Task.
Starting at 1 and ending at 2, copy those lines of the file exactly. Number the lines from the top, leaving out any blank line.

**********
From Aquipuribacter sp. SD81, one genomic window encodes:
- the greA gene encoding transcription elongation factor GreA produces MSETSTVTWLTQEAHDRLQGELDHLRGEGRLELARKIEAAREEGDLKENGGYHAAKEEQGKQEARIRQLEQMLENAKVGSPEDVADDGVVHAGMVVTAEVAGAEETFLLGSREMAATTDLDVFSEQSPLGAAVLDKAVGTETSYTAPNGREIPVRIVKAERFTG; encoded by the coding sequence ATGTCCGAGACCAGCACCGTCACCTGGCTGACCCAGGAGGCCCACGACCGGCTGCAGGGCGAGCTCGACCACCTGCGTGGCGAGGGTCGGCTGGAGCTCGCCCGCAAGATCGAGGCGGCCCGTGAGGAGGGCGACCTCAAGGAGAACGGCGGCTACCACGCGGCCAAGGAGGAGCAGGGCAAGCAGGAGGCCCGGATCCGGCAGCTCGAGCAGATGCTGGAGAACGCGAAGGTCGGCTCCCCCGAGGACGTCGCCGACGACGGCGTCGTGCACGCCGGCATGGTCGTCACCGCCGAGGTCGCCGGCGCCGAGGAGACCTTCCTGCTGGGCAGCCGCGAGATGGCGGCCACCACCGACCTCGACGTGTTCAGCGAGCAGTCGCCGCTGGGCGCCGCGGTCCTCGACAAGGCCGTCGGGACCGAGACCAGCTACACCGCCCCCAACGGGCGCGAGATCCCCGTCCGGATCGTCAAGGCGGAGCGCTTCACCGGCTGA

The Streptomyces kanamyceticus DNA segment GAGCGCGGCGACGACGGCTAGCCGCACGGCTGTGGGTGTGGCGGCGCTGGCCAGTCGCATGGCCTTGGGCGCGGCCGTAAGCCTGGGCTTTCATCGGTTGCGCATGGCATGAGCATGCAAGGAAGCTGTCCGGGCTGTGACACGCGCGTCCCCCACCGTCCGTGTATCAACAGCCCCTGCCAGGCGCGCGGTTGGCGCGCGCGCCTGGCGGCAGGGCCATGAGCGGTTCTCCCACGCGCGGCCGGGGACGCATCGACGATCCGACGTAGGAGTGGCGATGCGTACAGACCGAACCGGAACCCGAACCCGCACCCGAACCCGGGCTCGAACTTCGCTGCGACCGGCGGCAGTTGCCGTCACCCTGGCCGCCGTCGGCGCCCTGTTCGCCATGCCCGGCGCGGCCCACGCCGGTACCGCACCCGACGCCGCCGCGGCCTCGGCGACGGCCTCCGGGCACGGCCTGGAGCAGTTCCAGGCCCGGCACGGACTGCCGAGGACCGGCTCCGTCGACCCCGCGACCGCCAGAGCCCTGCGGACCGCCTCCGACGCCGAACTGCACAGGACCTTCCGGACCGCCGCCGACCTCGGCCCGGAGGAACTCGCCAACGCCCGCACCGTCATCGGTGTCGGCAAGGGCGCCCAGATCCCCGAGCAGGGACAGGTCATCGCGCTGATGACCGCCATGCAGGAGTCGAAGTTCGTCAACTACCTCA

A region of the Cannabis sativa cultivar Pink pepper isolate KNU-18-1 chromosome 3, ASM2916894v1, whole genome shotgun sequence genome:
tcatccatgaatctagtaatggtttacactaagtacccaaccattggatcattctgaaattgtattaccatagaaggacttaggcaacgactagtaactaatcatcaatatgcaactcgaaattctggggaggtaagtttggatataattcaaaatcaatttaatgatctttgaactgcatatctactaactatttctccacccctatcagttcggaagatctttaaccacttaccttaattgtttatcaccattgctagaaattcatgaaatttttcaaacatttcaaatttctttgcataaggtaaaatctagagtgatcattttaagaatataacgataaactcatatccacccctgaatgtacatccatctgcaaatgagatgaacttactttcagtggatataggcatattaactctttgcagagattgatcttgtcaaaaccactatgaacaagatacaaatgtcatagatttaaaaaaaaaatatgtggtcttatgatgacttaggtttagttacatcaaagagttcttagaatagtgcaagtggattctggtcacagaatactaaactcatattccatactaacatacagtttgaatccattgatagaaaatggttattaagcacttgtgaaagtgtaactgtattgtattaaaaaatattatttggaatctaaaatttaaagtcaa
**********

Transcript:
From Aquipuribacter sp. SD81, one genomic window encodes:
- the greA gene encoding transcription elongation factor GreA produces MSETSTVTWLTQEAHDRLQGELDHLRGEGRLELARKIEAAREEGDLKENGGYHAAKEEQGKQEARIRQLEQMLENAKVGSPEDVADDGVVHAGMVVTAEVAGAEETFLLGSREMAATTDLDVFSEQSPLGAAVLDKAVGTETSYTAPNGREIPVRIVKAERFTG; encoded by the coding sequence ATGTCCGAGACCAGCACCGTCACCTGGCTGACCCAGGAGGCCCACGACCGGCTGCAGGGCGAGCTCGACCACCTGCGTGGCGAGGGTCGGCTGGAGCTCGCCCGCAAGATCGAGGCGGCCCGTGAGGAGGGCGACCTCAAGGAGAACGGCGGCTACCACGCGGCCAAGGAGGAGCAGGGCAAGCAGGAGGCCCGGATCCGGCAGCTCGAGCAGATGCTGGAGAACGCGAAGGTCGGCTCCCCCGAGGACGTCGCCGACGACGGCGTCGTGCACGCCGGCATGGTCGTCACCGCCGAGGTCGCCGGCGCCGAGGAGACCTTCCTGCTGGGCAGCCGCGAGATGGCGGCCACCACCGACCTCGACGTGTTCAGCGAGCAGTCGCCGCTGGGCGCCGCGGTCCTCGACAAGGCCGTCGGGACCGAGACCAGCTACACCGCCCCCAACGGGCGCGAGATCCCCGTCCGGATCGTCAAGGCGGAGCGCTTCACCGGCTGA